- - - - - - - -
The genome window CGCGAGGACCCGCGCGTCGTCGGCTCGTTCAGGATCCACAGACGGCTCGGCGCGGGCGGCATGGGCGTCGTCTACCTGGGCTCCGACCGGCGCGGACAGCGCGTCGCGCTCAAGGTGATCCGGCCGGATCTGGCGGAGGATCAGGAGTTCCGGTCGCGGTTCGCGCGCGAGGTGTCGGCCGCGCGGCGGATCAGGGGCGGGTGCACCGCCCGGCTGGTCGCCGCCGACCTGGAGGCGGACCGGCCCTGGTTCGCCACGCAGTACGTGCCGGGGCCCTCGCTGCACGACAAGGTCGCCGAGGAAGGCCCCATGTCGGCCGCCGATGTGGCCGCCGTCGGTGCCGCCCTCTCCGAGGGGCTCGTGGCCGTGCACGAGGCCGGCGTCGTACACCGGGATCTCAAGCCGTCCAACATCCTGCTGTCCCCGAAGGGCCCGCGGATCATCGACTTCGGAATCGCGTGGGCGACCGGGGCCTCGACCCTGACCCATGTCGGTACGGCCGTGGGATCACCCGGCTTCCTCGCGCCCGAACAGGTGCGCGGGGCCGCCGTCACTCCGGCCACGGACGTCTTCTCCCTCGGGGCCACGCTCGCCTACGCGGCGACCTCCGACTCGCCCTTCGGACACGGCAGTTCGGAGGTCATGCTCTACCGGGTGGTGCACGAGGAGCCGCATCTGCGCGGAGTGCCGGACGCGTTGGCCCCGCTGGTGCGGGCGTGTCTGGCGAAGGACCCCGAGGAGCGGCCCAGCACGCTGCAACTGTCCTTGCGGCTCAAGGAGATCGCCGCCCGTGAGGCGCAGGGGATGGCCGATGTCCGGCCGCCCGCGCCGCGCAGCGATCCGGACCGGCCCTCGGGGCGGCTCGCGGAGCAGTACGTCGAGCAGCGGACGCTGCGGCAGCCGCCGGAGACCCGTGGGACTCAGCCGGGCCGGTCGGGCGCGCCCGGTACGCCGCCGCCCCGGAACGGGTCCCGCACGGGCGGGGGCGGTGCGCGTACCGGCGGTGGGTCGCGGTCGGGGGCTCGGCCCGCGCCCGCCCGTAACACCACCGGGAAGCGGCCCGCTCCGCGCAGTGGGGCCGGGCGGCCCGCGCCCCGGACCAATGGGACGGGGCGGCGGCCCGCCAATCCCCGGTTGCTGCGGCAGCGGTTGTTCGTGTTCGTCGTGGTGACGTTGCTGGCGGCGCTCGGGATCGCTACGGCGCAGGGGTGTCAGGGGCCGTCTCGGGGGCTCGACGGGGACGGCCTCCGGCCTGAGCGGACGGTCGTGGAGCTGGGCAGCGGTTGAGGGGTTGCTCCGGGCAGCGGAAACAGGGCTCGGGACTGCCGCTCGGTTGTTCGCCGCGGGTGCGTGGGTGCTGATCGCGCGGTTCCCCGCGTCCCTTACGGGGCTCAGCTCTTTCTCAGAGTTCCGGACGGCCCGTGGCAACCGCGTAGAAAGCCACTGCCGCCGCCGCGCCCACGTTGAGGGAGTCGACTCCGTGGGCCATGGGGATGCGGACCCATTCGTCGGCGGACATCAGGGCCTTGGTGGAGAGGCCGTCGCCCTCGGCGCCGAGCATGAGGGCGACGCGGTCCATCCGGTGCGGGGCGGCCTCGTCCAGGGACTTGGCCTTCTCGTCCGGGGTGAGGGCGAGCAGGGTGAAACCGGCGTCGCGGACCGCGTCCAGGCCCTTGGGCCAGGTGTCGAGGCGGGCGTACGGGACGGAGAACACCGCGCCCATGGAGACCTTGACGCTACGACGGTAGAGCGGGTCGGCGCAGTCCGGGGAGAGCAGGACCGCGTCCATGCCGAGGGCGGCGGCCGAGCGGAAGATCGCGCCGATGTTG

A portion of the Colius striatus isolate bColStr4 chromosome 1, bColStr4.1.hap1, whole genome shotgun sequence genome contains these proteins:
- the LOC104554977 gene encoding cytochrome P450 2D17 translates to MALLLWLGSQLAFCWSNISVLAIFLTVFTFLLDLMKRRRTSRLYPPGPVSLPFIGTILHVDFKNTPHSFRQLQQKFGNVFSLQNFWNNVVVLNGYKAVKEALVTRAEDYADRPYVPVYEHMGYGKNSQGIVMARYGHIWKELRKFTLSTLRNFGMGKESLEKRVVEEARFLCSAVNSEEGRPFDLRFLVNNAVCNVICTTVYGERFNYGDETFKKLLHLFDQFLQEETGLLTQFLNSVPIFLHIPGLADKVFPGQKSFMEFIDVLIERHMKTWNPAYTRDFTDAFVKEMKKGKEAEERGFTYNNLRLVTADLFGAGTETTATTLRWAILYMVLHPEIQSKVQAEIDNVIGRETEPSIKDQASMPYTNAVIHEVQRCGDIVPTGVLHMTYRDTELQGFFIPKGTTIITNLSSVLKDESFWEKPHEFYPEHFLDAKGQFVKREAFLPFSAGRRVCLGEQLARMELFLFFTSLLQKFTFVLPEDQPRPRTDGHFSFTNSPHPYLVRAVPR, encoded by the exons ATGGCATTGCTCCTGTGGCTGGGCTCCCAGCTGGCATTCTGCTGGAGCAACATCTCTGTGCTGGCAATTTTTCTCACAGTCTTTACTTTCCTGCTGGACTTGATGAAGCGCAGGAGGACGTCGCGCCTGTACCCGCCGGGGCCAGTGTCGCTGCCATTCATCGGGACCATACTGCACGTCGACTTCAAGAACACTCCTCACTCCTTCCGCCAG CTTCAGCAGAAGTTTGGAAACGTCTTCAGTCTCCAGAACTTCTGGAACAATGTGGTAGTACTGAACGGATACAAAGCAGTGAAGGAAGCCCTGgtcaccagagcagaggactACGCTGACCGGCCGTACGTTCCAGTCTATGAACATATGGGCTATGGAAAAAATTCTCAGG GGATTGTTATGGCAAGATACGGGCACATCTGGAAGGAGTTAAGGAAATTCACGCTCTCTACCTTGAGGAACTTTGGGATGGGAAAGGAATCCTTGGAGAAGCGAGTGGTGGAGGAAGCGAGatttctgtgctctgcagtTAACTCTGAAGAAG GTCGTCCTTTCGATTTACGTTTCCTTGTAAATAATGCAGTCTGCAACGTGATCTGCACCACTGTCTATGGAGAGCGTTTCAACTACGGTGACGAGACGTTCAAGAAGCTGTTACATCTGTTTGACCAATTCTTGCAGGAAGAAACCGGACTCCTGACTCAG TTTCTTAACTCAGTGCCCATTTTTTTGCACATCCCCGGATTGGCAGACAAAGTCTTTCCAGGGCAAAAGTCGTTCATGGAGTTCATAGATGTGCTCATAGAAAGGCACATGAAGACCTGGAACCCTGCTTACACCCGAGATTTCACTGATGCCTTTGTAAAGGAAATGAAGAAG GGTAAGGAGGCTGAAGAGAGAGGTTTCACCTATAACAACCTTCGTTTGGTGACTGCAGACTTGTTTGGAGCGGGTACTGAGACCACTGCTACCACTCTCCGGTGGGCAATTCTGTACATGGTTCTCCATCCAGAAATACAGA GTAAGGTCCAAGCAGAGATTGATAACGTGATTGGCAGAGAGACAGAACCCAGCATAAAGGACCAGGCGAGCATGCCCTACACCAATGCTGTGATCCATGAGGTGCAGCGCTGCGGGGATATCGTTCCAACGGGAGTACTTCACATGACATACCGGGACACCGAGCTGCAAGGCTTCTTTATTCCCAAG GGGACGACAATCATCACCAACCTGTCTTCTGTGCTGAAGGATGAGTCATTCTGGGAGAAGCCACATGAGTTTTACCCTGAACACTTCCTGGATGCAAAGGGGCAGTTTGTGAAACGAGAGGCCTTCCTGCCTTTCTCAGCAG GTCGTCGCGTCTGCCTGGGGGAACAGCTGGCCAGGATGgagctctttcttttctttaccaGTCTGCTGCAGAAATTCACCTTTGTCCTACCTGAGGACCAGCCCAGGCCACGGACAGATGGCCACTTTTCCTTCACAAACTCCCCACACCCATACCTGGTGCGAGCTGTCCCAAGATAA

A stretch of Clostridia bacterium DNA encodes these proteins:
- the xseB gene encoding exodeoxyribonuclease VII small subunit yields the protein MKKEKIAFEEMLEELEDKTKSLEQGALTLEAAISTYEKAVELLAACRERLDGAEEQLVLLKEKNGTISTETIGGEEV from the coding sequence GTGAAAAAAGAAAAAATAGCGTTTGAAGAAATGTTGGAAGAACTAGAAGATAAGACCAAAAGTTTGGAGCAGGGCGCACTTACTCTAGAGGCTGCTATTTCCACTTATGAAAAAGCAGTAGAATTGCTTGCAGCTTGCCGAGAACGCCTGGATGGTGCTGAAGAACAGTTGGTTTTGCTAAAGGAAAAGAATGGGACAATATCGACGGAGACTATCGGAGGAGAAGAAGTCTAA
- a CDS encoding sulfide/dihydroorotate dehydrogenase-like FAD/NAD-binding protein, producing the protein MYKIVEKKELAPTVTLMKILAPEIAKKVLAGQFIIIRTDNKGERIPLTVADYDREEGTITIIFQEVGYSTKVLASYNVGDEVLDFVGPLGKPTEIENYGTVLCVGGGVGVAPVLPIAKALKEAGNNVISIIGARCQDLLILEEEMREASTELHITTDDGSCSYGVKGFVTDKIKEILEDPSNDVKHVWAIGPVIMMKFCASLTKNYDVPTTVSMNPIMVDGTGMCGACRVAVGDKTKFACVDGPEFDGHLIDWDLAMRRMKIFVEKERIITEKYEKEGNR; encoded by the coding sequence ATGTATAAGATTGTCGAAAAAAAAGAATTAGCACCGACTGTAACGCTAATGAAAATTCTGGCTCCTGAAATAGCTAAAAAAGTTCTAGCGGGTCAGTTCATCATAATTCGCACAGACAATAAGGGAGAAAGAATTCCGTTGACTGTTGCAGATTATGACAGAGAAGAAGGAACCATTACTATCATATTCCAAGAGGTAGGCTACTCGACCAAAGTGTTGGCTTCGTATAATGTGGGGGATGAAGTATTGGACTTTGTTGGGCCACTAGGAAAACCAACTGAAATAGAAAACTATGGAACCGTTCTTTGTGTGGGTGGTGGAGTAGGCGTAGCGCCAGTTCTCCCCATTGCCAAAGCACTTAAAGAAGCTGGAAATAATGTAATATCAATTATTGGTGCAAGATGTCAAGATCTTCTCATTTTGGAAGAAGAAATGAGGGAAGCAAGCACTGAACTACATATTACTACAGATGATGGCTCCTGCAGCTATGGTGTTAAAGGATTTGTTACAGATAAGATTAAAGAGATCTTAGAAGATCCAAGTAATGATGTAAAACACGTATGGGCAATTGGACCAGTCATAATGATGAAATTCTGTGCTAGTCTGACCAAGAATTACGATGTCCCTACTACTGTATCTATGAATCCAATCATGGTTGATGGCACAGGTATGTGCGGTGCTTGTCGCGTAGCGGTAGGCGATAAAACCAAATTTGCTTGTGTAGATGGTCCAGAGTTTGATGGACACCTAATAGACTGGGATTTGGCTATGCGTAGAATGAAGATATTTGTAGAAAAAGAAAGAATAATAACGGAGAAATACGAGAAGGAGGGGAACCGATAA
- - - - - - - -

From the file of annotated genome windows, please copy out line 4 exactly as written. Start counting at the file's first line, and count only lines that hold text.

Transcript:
A stretch of Clostridia bacterium DNA encodes these proteins: